[sf-lug] sf-lug Digest, Vol 43, Issue 24
mason.christopher.thomas at gmail.com
Mon Aug 31 03:43:27 PDT 2009
This is my first post in this mailing list, and I have yet to show up
to any meetings as I have been away from the bay for the last decade
or so and discovered Free Software while away. Though I tend to agree
with Mr. Moen about what a waste of time it is to throw money away
handing out CDs with OpenOffice.org for Windows and Pidgin for
Windows, I will not help him fight a battle he seems perfectly able to
fight for himself.
Instead, I will go ahead and toss something into the debate that I do
not think has been mentioned before:
Many of the arguments against Free Software for Windows can also be
applied here, this is true.
However, this will get users _out_ of Windows. In order to play with
this DVD containing a dozen or so video games, the user will need to
learn to enter his BIOS setup and change the boot priority.
That, in itself, will do a _lot_ to get users to at least possess some
of the most basic and fundamental technical skills required for
eventual migration - and it will turn their brains on.... which can
only _help_ the Free Software movement.
-"You _must_ have Windows to play video games on your computer" theory
is gone. For many casual users, that is a _huge_ thing holding them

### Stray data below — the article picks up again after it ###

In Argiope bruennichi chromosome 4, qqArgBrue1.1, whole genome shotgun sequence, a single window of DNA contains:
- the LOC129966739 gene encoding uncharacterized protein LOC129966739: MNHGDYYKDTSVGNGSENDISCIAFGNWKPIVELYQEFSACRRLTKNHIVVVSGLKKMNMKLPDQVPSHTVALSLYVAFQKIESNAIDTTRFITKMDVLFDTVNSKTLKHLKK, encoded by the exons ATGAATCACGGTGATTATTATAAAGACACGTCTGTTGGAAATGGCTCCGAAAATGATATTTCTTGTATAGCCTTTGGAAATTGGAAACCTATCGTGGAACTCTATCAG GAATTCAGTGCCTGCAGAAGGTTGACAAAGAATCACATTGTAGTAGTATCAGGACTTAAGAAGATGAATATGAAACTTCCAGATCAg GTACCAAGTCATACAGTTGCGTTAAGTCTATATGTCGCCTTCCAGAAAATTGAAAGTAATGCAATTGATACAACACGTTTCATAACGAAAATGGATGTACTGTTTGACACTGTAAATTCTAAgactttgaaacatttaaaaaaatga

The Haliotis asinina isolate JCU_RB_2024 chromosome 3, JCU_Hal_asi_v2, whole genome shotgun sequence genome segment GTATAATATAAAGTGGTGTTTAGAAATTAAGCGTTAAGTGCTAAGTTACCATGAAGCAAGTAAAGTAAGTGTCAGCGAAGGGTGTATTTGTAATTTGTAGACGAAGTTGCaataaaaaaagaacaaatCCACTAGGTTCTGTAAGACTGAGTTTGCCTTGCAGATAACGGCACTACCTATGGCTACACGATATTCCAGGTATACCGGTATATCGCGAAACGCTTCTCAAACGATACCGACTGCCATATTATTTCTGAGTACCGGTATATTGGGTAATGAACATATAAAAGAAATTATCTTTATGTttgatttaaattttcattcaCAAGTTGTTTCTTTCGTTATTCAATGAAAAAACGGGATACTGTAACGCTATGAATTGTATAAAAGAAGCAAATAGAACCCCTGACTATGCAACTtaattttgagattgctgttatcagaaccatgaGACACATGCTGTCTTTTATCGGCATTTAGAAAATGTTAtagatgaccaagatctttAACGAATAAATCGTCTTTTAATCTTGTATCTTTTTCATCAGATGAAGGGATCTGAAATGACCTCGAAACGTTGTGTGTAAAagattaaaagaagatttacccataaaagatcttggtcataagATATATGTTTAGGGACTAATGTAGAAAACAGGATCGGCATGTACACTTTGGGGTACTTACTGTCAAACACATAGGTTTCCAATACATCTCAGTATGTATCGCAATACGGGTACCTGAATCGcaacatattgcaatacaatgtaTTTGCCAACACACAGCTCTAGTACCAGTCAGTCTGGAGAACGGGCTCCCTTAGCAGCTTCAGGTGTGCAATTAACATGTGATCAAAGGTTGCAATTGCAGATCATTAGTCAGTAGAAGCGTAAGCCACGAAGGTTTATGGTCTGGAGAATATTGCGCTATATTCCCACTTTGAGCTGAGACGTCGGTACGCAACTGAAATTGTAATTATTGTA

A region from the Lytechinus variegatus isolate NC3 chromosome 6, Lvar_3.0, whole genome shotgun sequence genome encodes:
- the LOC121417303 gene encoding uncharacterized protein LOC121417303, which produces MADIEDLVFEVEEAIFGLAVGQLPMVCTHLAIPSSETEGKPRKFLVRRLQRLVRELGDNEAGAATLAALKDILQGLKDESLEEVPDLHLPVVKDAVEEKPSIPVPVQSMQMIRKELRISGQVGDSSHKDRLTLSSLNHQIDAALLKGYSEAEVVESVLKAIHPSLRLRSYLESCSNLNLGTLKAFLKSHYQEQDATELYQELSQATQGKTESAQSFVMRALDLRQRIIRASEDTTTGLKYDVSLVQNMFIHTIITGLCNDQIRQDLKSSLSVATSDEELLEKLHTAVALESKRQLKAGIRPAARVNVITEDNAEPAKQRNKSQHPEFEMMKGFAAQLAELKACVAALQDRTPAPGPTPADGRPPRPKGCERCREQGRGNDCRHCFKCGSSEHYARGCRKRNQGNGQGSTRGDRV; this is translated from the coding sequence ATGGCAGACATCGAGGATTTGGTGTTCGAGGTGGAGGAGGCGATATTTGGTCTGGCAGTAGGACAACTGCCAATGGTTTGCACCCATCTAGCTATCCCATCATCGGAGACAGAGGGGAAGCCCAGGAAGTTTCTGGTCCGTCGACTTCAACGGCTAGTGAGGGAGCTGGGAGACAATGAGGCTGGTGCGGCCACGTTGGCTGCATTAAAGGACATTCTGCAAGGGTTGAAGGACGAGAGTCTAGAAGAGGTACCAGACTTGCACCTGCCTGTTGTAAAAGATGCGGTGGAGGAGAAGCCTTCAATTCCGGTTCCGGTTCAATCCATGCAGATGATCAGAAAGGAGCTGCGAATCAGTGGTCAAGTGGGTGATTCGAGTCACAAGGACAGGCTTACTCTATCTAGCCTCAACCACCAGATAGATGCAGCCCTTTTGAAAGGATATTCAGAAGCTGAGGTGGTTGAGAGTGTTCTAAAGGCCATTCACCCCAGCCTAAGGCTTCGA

-Encouraging users to be more educated about how their computer works
can _only_ help the cause.
-Teenagers and Young Adults _are_ the future... And any are already
familiar with the "Cartridge" paradigm of video games - some from
Nintendo and some from PS3. "Insert Disc (maybe play with BIOS) and
reboot" is speaking their language.
-Once their computer is booted from that video game DVD, they will be
_using a GNU/Linux system_. Maybe they will explore, maybe they will
not. Those that do not won't hurt the cause, and those that do may
help the cause one month or one decade from now.
-Encourage the kids to copy and redistribute because "the man" doesn't
want them to. They will feel rebellious and comply. I see nothing
wrong with that, or its results.
-Some (most?) may still simply treat it as Freeware. Probably less
than users of a MS Windows Free Software CD. The effort included in
playing with BIOS, at least, will get them thinking. Turning critical
thinking and brains to the 'on' position is huge!
-Increased cost. DVD-Rs are more expensive than CD-Rs.
-For most, proprietary stuff (video drivers mostly) will need to be
enabled to play the games. We will need to be pragmatic enough to
accept that ATI and NVidia have reasons to keep their secrets and
accept this. To paraphrase what someone said earlier -- If it won't
play youtube, the kids aren't interested. ("kids" - of course -
simply another word for "the future".) The same thing applies to fancy
3d graphics. You and I may think Wesnoth and nethack are great, but we
are the present and the past, and not as much the future.
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